January 21st was a cold, overcast day in Geneva, with gusty winds raging on the surface of the usually calm lake that bears the name of the Swiss city. As Blinken and his aides sat across from their Russian counterparts at a table laid out in the ballroom of a luxury waterfront hotel, the secretary offered the crests of waves on a lake as a metaphor. Perhaps, Blinken told Russian Foreign Minister Sergei Lavrov, they could calm the turbulent waters between the two countries.
They exchanged tense pleasantries and touched on other issues — a quarrel over the size and operation of their embassies in each other's capitals, the Iran nuclear deal — before turning to Ukraine. Blinken reiterated the US positions. If Putin had legitimate security concerns, the United States and its allies were willing to talk about them. But once the invasion of Ukraine begins, Western sanctions will be swift and merciless, isolating Russia and hurting its economy, and the alliance will provide Ukraine with massive military assistance. If a single Russian soldier or missile touches even one inch of NATO territory, the United States will protect its allies.
Blinken found Lavrov's answers harsh and inflexible. After an hour and a half of fruitless throwing back and forth, it seemed that there was nothing more to say. But as their assistants began to leave the ballroom, Blinken restrained himself and asked the Russian minister to speak to him in private. The two men entered a small adjoining conference room and closed the door as the US and Russian teams stood awkwardly together outside.
During the nearly 18 years that Lavrov served as Russia's foreign minister, a number of American diplomats found him harsh and doctrinaire, but sometimes outspoken and realistic in relations between their two countries.
After discussing the situation with Ukraine once more, Blinken stopped and asked, "Sergei, tell me what are you really trying to do?" Was all of this really related to the security concerns that Russia has raised over and over again - NATO's "encroachment" on Russia and the perceived military threat? Or was it Putin's almost theological belief that Ukraine was and always will be an integral part of Mother Russia?
Without answering, Lavrov opened the door and left.
This was the last face-to-face meeting between senior Russian and US national security officials before the invasion.
Biden spoke to Putin again on the phone. On Feb. 12, the White House said it had told the Russian president that "while the United States remains prepared to engage in diplomacy in full coordination with our allies and partners, we are equally prepared for other scenarios."
The dots are placed
A day earlier, British Defense Secretary Ben Wallace flew to Moscow to meet with his Russian counterpart, Sergei Shoigu, who helped create Putin's badass image.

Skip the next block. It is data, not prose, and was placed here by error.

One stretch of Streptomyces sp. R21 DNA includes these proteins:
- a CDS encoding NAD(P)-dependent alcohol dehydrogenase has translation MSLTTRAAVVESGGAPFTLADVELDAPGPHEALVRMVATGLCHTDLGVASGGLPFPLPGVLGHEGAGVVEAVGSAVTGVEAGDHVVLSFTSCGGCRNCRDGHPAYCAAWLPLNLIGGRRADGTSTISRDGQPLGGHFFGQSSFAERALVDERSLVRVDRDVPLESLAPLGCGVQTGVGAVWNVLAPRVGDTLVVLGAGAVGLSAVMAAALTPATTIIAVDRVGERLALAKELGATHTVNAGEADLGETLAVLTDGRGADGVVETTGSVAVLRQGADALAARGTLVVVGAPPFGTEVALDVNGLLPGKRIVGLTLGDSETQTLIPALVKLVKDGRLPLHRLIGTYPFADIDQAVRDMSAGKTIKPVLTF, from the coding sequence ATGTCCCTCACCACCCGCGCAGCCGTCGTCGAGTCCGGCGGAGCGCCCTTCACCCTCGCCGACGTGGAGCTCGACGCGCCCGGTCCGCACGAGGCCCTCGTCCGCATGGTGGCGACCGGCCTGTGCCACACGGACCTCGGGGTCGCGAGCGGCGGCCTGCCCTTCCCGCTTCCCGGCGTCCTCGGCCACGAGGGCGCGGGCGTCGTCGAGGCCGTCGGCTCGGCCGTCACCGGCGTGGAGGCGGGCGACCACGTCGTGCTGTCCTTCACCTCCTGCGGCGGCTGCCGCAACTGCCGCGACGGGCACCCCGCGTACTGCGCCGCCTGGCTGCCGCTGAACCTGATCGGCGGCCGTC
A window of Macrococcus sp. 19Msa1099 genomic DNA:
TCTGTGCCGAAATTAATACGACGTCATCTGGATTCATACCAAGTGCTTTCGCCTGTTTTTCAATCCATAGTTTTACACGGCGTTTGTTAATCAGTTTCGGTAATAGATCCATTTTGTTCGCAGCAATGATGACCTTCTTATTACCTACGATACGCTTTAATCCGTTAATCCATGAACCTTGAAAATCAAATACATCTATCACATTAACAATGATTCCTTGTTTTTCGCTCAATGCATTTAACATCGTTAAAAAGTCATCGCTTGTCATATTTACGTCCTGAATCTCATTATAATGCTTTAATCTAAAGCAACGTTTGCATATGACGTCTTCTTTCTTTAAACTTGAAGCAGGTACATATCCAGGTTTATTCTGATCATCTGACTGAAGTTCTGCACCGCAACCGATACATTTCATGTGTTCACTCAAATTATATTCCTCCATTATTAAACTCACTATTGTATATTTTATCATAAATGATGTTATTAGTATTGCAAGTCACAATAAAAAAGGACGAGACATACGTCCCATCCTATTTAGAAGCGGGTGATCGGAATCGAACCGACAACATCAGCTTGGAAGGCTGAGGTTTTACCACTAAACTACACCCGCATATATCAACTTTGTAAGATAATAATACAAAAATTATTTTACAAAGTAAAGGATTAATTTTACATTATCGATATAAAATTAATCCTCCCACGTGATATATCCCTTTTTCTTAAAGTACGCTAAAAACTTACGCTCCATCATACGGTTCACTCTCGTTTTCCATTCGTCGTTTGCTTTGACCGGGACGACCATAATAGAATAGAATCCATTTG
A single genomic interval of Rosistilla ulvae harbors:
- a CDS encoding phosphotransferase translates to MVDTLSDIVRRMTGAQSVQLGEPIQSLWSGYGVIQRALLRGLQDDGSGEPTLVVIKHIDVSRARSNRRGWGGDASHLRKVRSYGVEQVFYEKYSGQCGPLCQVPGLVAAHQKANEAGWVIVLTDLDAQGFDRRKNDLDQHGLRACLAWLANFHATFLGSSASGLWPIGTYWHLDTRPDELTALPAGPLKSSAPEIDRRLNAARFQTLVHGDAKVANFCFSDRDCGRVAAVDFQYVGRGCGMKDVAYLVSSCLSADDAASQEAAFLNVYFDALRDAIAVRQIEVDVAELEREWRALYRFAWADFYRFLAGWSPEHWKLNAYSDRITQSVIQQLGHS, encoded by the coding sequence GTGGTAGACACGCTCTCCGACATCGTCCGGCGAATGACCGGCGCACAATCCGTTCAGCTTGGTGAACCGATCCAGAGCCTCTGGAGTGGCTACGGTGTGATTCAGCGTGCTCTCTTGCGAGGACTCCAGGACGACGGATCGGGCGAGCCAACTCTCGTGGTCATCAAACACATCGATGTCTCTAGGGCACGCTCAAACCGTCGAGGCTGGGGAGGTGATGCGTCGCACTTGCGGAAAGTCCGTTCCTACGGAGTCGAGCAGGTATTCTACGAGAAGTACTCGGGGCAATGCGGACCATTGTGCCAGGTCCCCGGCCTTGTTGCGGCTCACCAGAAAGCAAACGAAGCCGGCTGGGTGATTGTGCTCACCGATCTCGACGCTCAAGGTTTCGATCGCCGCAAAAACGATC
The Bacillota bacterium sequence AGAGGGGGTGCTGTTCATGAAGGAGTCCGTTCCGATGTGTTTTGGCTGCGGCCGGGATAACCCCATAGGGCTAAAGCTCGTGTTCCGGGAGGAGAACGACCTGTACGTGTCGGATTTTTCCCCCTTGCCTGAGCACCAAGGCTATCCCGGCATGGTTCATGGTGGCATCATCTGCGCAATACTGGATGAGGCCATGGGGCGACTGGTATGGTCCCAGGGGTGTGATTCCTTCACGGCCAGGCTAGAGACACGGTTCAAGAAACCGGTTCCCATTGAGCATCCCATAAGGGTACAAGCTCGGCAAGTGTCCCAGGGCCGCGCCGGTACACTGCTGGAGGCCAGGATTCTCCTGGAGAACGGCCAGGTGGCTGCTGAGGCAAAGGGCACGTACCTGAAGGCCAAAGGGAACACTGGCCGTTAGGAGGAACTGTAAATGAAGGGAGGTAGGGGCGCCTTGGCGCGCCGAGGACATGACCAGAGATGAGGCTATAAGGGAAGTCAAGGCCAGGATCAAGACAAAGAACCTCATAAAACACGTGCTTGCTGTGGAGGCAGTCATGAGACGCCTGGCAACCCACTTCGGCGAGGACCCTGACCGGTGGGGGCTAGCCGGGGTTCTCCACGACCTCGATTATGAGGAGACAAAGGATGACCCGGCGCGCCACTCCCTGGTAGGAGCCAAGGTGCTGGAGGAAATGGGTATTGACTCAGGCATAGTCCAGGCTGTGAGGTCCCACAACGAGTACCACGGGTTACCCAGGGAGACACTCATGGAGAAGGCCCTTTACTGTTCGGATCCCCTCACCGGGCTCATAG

Wallace wanted to ask again if there was room for talks on Putin's demands for NATO expansion and the alliance's activities in Eastern Europe. According to him, the Russians showed no interest in entering the negotiations.
Wallace warned Shoigu that Russia would face fierce resistance if it invaded Ukraine. “I know Ukrainians — I have been to Ukraine five times — and they will fight,” Wallace said.
“My mother is Ukrainian,” Shoigu replied, implying that he knows people better. "It's all part of our country."
Wallace then raised the issue of sanctions. Shoigu replied: "We can suffer like no one else."
"I don't want anyone to suffer," Wallace said.
Shoigu presented a long and now familiar list of complaints and said that Russia could not tolerate Ukraine's western course. “In some respects it was incomprehensible,” said a British official who attended the meeting. “Everyone wanted the talks to continue.”
As the British officials prepared to leave, Shoigu approached Wallace directly. “He looked me in the eye and said, ‘We have no plans to invade Ukraine,’” Wallace recalled. “It shows how much of a lie it was.”
A week later, on February 18, Biden called the leaders of several NATO allies and told them about the latest US analysis. Later that day, Biden told reporters in the Roosevelt Room at the White House, “At this point, I am convinced that he has made the decision to invade. We have reason to believe so."
However, the French continued to look for a way out of the crisis.
On February 20, Macron called Putin and asked him to agree to a meeting in Geneva with Biden. The conversation led the French president to believe that Putin was finally ready to seek a settlement.
“This proposal deserves to be taken into account,” Putin said, according to a recording of the conversation shown a few months later in the French TV documentary President, Europe and War.
Macron put pressure on the Russian leader: “But can you say today, at the end of this conversation, that you agree in principle? I would like a clear answer from you on this matter. I understand your resistance to setting a date. But are you ready to move forward and say today: “I would like to meet face to face with the Americans and then with the Europeans”? Or not?"
Putin made no commitments and seemed to have more pressing matters to attend to: “Honestly, I wanted to go play hockey because I'm at the gym right now. But before I start training, I assure you, I will first call my consultants.